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If you're disabling only the BG, you still have to be careful with VBlank timing, because the PPU is still doing everything normally, it's just not outputing BG pixels. So yeah, don't let updates spill past the end of VBlank. The alternate dot crawl pattern will inevitably be there if BG and sprites are disabled when rendering starts. You might try disabling sprites soon after rendering starts and then make use of the forced blanking time, but I personally wouldn't mess with that considering all the OAM oddities that have been discovered recently.

I used a similar structure to yours in the past, because I wanted to hide a scroll seam in the top 16 scanlines. The timed VRAM updates were a pain to manage, because every little change had to be compensated for elsewhere, so I ended up placing 9 transparent sprites at the very top of the screen and using the sprite overflow flag to detect the beginning of the frame before waiting 16 scanlines and reenabling the BG. As a bonus, the transparent sprites will clip any other sprites that might be wandering up there. The downside is that you waste 9 sprites, but being able to write normal VRAM update code is totally worth it IMO.


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PostPosted: Sat Feb 28, 2015 8:04 am 
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rainwarrior, interesting, this morning I was thinking of possibly trying to set $2006 manually. I forget how to do that, nor could I find a good example searching on this site. Anybody know a post with a good example?

The fun thing is, this might be a fine case for misaligning sprites and bg, because a very brief, but intense animation is going on and I'm actually shaking the scroll at the same time---so visually any misalignment I think would be believable.

tokumaru, I remember your 9 sprite trick, you had explained it to me when I first started down this rabbit hole, haha. The timed vblank code hasn't been so bad in my case, due to having constrained my vblank routine to being relatively simple. It is a bit time consuming to "re-tweak" my LUT for cycle-pad values, but, it only really needs to be done before release, I usually just let it get all bouncy during development. (the graphics hiding bar) I periodically re-tweak it when I have an OCD episode, heheh.


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PostPosted: Sat Feb 28, 2015 11:28 am 
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GradualGames wrote:
rainwarrior, interesting, this morning I was thinking of possibly trying to set $2006 manually. I forget how to do that, nor could I find a good example searching on this site. Anybody know a post with a good example?


The definitive guide: http://wiki.nesdev.com/w/index.php/The_skinny_on_NES_scrolling


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PostPosted: Sat Feb 28, 2015 12:08 pm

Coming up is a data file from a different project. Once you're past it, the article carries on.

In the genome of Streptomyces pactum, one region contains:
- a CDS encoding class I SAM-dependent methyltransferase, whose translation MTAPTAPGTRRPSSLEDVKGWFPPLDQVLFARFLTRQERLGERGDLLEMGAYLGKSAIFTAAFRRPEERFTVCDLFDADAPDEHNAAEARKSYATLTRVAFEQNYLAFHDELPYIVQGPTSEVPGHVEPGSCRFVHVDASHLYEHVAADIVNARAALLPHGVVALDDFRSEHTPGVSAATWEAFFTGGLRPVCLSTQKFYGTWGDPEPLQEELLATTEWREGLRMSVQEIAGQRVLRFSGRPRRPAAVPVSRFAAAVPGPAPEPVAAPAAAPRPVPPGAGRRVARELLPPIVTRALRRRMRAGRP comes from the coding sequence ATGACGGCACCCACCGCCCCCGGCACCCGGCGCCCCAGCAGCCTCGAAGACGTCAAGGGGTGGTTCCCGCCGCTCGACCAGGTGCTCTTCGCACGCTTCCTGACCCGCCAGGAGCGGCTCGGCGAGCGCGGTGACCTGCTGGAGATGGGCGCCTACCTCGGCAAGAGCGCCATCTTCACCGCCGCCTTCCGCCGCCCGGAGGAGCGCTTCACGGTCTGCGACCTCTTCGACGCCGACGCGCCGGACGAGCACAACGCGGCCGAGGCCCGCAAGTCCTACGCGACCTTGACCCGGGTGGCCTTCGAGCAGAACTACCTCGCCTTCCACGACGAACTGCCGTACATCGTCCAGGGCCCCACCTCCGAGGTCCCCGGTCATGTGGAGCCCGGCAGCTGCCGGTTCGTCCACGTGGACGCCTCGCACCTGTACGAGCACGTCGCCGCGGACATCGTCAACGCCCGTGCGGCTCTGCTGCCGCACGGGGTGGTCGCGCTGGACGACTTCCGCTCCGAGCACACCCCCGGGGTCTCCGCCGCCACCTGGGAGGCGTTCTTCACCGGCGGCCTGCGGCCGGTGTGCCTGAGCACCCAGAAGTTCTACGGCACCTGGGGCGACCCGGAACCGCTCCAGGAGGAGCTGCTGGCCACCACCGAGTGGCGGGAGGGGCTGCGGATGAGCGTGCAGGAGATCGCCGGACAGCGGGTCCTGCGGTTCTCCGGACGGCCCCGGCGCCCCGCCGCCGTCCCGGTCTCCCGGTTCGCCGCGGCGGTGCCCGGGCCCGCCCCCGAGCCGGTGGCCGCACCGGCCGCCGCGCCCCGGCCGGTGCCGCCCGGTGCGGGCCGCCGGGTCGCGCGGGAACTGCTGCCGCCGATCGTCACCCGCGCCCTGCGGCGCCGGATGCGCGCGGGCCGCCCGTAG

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I've tried so many times to read that doc, and still can't. I'm just glad smarter people have deciphered it well enough to make tutorials that enabled a lesser mind like mine to be able to grasp enough to actually build games..! I've been going a little nuts over perfecting this one very tiny edge case in my game I'm probably just going to change the animation so I'm not maxing out my vblank routine. I could probably pull it off if I rewrote everything that I've already done, but that'd take me another half year or more...I'd rather just finish this and move on to something else, and apply what I've learned later.


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PostPosted: Sun Mar 01, 2015 1:00 am 
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GradualGames wrote:
I've tried so many times to read that doc, and still can't.

There's a lot of stuff on that page, but the most important part for practical use is under the header "Split X/Y scroll": http://wiki.nesdev.com/w/index.php/The_ ... 2FY_scroll

That example shows you how to encode X and Y scroll values (+ the nametable select bits) into a set of $2005/$2006 writes, and how to time the writes. A bit misleadingly perhaps, the second code block in there lists the register values in different order than the order that the writes should be performed in, but the table has the writes in the correct order.

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PostPosted: Wed Mar 04, 2015 5:57 pm 
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Thanks. It looks like that is kinda tough to get right. I made a brief attempt to do it with my heavy-handed vblank routine, but, the sad thing is, the truly correct way of fixing this is probably to write a new vblank routine specific to the sort of animation I'm doing (sad because well...its hard to get any of this stuff right period). I imagine unless one really NEEDS to do this sort of scroll manipulation for a desirable split screen effect for example, that the best choice would be to write a better vblank routine in order to use the simpler and standard $2006, $2005 writes within the alotted time. The bit shifting required to do this manually makes my head hurt. I'll probably revisit it some day if I do any split screen effects. I did see the background shift as rainwarrior mentioned, and unfortunately it was too much, I think. Back to the drawing board!


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PostPosted: Sat Mar 07, 2015 6:03 pm 
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I am happy to report I was able to successfully write a new vblank routine to support the animations I referred to (including cycle padding for the scroll update hiding bar...I'm getting so used to this it may become my preferred method.). What I was doing before was insanity. I had tried to piggyback on my map decode routines because they already took care of computing nametable coordinates, etc. and OVERWRITE tiles into the buffers those routines used...but since they always decode an entire row or entire column, this introduced various interesting edge cases (this is for animating dungeon exits) that have dogged me for months. Now I have a nice clean vblank routine that just uploads a simple buffer of columns. Why on earth did I not do it this way before? I dunno. All one can do is keep striving and keep improving. Anyway, all sprite glitches gone.